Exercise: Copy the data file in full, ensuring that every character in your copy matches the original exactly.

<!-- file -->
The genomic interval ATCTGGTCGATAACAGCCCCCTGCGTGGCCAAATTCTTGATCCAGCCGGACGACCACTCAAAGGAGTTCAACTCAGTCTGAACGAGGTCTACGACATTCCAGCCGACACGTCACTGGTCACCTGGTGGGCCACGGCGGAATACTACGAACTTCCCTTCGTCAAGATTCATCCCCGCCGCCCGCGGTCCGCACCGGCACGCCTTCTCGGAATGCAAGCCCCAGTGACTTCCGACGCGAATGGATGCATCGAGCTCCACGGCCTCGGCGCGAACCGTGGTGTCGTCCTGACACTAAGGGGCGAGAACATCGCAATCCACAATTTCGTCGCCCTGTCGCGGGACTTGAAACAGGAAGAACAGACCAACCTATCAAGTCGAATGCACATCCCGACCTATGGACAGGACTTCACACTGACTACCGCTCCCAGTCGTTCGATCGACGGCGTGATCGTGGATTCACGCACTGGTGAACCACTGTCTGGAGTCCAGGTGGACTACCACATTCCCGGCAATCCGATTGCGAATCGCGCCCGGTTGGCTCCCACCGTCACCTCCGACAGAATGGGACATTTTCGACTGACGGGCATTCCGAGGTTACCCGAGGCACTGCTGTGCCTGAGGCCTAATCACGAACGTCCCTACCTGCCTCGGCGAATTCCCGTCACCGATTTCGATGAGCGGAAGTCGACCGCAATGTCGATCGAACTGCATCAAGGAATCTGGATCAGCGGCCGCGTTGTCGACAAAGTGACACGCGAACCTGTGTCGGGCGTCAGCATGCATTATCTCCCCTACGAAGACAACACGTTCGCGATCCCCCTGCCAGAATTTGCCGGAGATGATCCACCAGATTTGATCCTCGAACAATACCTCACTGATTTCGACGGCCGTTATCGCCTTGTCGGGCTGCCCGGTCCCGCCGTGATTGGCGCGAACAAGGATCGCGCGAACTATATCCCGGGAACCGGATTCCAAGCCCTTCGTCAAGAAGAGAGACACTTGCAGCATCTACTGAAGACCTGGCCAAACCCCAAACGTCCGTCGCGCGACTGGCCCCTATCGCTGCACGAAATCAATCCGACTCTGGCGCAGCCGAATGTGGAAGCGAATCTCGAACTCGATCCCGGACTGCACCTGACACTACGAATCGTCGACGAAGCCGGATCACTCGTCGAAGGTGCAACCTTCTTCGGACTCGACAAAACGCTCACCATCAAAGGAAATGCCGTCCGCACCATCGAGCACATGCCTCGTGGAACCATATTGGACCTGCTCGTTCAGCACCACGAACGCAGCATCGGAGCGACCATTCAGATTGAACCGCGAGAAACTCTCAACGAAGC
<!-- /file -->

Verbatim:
The genomic interval ATCTGGTCGATAACAGCCCCCTGCGTGGCCAAATTCTTGATCCAGCCGGACGACCACTCAAAGGAGTTCAACTCAGTCTGAACGAGGTCTACGACATTCCAGCCGACACGTCACTGGTCACCTGGTGGGCCACGGCGGAATACTACGAACTTCCCTTCGTCAAGATTCATCCCCGCCGCCCGCGGTCCGCACCGGCACGCCTTCTCGGAATGCAAGCCCCAGTGACTTCCGACGCGAATGGATGCATCGAGCTCCACGGCCTCGGCGCGAACCGTGGTGTCGTCCTGACACTAAGGGGCGAGAACATCGCAATCCACAATTTCGTCGCCCTGTCGCGGGACTTGAAACAGGAAGAACAGACCAACCTATCAAGTCGAATGCACATCCCGACCTATGGACAGGACTTCACACTGACTACCGCTCCCAGTCGTTCGATCGACGGCGTGATCGTGGATTCACGCACTGGTGAACCACTGTCTGGAGTCCAGGTGGACTACCACATTCCCGGCAATCCGATTGCGAATCGCGCCCGGTTGGCTCCCACCGTCACCTCCGACAGAATGGGACATTTTCGACTGACGGGCATTCCGAGGTTACCCGAGGCACTGCTGTGCCTGAGGCCTAATCACGAACGTCCCTACCTGCCTCGGCGAATTCCCGTCACCGATTTCGATGAGCGGAAGTCGACCGCAATGTCGATCGAACTGCATCAAGGAATCTGGATCAGCGGCCGCGTTGTCGACAAAGTGACACGCGAACCTGTGTCGGGCGTCAGCATGCATTATCTCCCCTACGAAGACAACACGTTCGCGATCCCCCTGCCAGAATTTGCCGGAGATGATCCACCAGATTTGATCCTCGAACAATACCTCACTGATTTCGACGGCCGTTATCGCCTTGTCGGGCTGCCCGGTCCCGCCGTGATTGGCGCGAACAAGGATCGCGCGAACTATATCCCGGGAACCGGATTCCAAGCCCTTCGTCAAGAAGAGAGACACTTGCAGCATCTACTGAAGACCTGGCCAAACCCCAAACGTCCGTCGCGCGACTGGCCCCTATCGCTGCACGAAATCAATCCGACTCTGGCGCAGCCGAATGTGGAAGCGAATCTCGAACTCGATCCCGGACTGCACCTGACACTACGAATCGTCGACGAAGCCGGATCACTCGTCGAAGGTGCAACCTTCTTCGGACTCGACAAAACGCTCACCATCAAAGGAAATGCCGTCCGCACCATCGAGCACATGCCTCGTGGAACCATATTGGACCTGCTCGTTCAGCACCACGAACGCAGCATCGGAGCGACCATTCAGATTGAACCGCGAGAAACTCTCAACGAAGC